The power to investigate sexual assault crimes could be taken away from colleges and universities if The Safe Campus Act is passed into law.
That piece of legislation, which is now up for consideration by the U.S. House of Representatives, aims to amend the Higher Education Act of 1965 by implementing new requirements for how sexual assault crimes are investigated and prosecuted within the university and college system.
The act also seeks to improve the way campus’s address sexual assault by removing of the preponderance of evidence threshold that campuses are currently required to have.
If passed, the Safe Campus Act will also allow both parties to have a lawyer present during hearings and to have access to the evidence being used. It also requires that law enforcement investigate crimes, not the school.
By giving police departments control over the investigations, school officials will not be allowed to impose any disciplinary actions against the accused.
“In this particular case, there are groups across the country that are against it,” said CSUN Police Chief Anne P. Glavin. “I think you won’t find many in the law enforcement world who support this because of the way it is stacked and, frankly, my own opinion is that all of this legislature on sexual assault — we already have enough in place and I don’t think we need any more of any kind.”
Under current laws, victims report the rape to the school which then investigates, involves police and, if found guilty, the suspect is punished on- and off-campus.
Victims of sexual violence already hesitate to come forward, and some say the Safe Campus Act will make coming forward even more intimidating because of the difficulty proving the rape happened and because of the idea that nothing will happen unless the victim testifies in court.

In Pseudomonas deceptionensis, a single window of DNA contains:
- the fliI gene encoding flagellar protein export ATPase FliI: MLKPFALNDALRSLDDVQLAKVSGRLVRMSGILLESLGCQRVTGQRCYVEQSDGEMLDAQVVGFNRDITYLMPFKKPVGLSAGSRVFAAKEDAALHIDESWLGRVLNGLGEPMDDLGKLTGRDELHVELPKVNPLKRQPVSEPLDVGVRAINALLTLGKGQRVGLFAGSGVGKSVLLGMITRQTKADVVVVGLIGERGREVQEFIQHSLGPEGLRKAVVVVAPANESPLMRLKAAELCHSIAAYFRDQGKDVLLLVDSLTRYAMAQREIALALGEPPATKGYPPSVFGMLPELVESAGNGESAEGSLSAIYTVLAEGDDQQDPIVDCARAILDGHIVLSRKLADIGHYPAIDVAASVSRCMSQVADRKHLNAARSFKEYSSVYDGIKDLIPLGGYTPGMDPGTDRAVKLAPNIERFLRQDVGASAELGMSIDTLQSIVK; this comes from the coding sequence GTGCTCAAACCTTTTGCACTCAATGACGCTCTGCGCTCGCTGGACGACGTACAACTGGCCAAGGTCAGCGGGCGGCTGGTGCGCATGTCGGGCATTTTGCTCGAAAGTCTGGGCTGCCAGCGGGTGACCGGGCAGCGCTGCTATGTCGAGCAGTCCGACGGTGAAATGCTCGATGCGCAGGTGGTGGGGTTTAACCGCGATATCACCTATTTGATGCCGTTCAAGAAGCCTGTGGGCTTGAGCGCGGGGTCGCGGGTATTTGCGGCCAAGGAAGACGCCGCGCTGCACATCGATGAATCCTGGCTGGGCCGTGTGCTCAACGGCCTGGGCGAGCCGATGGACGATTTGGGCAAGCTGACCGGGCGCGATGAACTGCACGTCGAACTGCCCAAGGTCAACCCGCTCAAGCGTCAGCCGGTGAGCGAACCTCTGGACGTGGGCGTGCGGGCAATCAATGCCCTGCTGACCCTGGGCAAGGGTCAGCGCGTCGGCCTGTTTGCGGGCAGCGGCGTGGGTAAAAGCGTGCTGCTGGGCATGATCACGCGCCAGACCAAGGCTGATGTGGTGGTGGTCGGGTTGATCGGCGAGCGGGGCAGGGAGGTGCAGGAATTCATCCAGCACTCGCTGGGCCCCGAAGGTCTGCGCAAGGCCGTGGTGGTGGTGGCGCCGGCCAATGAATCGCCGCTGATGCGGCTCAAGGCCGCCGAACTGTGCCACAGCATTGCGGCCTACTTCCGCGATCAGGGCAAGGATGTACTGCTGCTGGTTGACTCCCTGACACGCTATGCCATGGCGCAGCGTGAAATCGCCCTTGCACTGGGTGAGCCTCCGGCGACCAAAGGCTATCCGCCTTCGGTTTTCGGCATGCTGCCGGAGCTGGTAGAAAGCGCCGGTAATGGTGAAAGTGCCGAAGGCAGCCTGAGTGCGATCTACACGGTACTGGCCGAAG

According to Glavin, the act does not benefit the victim and instead, the way it is written now, benefits suspect interest groups.
Currently, on CSUN’s campus, the police department has control over how a sexual assault crime is investigated and prosecuted. According to the CSUN Campus Plan to Address Sexual Assault from 2009, the university has the power to impose disciplinary sanctions against the accused with the possibility of suspension or termination.
In addition to imposing disciplinary actions against the accused, CSUN police can also impose sanctions against chartered clubs and organizations if the assault occurred at an event.
“I do understand it,” Glavin said. “There have been some cases around the country where the book has been thrown at the suspect, and it isn’t clear because it was a he-said, she-said situation.”
According to the campus plan, in the event of a disciplinary procedure, the accuser and the accused are entitled to the same opportunities, including being informed of the outcome of the institution’s final decision and having others present at the proceedings.
Cleta Mitchell and Trent Lott, supporters and lobbyists for the bill, wrote an op-ed for The Washington Post arguing that, “because schools do not possess the investigative and forensic capabilities of law enforcement, or the due process protections of the criminal justice system, this results in a deeply flawed process that is less capable of stopping and punishing perpetrators and more likely to violate the due-process rights of those involved.”
At first, the act did hold with national groups like the National Panhellenic Conference and the North American Interfraternity Conference, but the groups recently withdrew their support from the act due to the fact that the victim would not only need to report their rape to school officials, but also to law enforcement — decreasing the probability that victims will even report.
“The bottom line is, this is all part of the outpouring from all the sexual assault legislation,” Glavin said, “and as time goes by and cases are handled internally, there are a plethora of different outcomes and that is very hard. It’s a very difficult issue.”